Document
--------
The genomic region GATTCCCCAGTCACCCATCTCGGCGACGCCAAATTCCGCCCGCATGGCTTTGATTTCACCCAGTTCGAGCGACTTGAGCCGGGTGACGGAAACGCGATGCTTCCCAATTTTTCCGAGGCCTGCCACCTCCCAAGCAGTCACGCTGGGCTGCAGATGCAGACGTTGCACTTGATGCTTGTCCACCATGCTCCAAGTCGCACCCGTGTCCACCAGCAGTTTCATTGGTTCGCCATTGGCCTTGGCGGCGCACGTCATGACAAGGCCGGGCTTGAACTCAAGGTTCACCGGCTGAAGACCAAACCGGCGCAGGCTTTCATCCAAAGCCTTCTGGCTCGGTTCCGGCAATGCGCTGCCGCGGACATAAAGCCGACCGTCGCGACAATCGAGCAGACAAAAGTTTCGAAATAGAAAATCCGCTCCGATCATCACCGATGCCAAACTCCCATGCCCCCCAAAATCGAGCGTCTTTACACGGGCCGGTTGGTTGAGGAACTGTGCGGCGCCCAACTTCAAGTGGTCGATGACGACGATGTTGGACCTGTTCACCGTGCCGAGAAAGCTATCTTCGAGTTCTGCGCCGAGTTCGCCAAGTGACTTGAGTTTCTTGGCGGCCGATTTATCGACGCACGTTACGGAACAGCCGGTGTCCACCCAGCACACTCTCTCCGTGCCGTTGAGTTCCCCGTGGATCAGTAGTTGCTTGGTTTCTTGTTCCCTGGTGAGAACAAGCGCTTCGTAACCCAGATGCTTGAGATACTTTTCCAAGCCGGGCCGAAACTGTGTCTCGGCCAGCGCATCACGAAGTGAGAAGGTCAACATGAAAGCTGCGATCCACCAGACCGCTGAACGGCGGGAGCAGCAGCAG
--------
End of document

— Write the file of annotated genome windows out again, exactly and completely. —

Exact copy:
The genomic region GATTCCCCAGTCACCCATCTCGGCGACGCCAAATTCCGCCCGCATGGCTTTGATTTCACCCAGTTCGAGCGACTTGAGCCGGGTGACGGAAACGCGATGCTTCCCAATTTTTCCGAGGCCTGCCACCTCCCAAGCAGTCACGCTGGGCTGCAGATGCAGACGTTGCACTTGATGCTTGTCCACCATGCTCCAAGTCGCACCCGTGTCCACCAGCAGTTTCATTGGTTCGCCATTGGCCTTGGCGGCGCACGTCATGACAAGGCCGGGCTTGAACTCAAGGTTCACCGGCTGAAGACCAAACCGGCGCAGGCTTTCATCCAAAGCCTTCTGGCTCGGTTCCGGCAATGCGCTGCCGCGGACATAAAGCCGACCGTCGCGACAATCGAGCAGACAAAAGTTTCGAAATAGAAAATCCGCTCCGATCATCACCGATGCCAAACTCCCATGCCCCCCAAAATCGAGCGTCTTTACACGGGCCGGTTGGTTGAGGAACTGTGCGGCGCCCAACTTCAAGTGGTCGATGACGACGATGTTGGACCTGTTCACCGTGCCGAGAAAGCTATCTTCGAGTTCTGCGCCGAGTTCGCCAAGTGACTTGAGTTTCTTGGCGGCCGATTTATCGACGCACGTTACGGAACAGCCGGTGTCCACCCAGCACACTCTCTCCGTGCCGTTGAGTTCCCCGTGGATCAGTAGTTGCTTGGTTTCTTGTTCCCTGGTGAGAACAAGCGCTTCGTAACCCAGATGCTTGAGATACTTTTCCAAGCCGGGCCGAAACTGTGTCTCGGCCAGCGCATCACGAAGTGAGAAGGTCAACATGAAAGCTGCGATCCACCAGACCGCTGAACGGCGGGAGCAGCAGCAG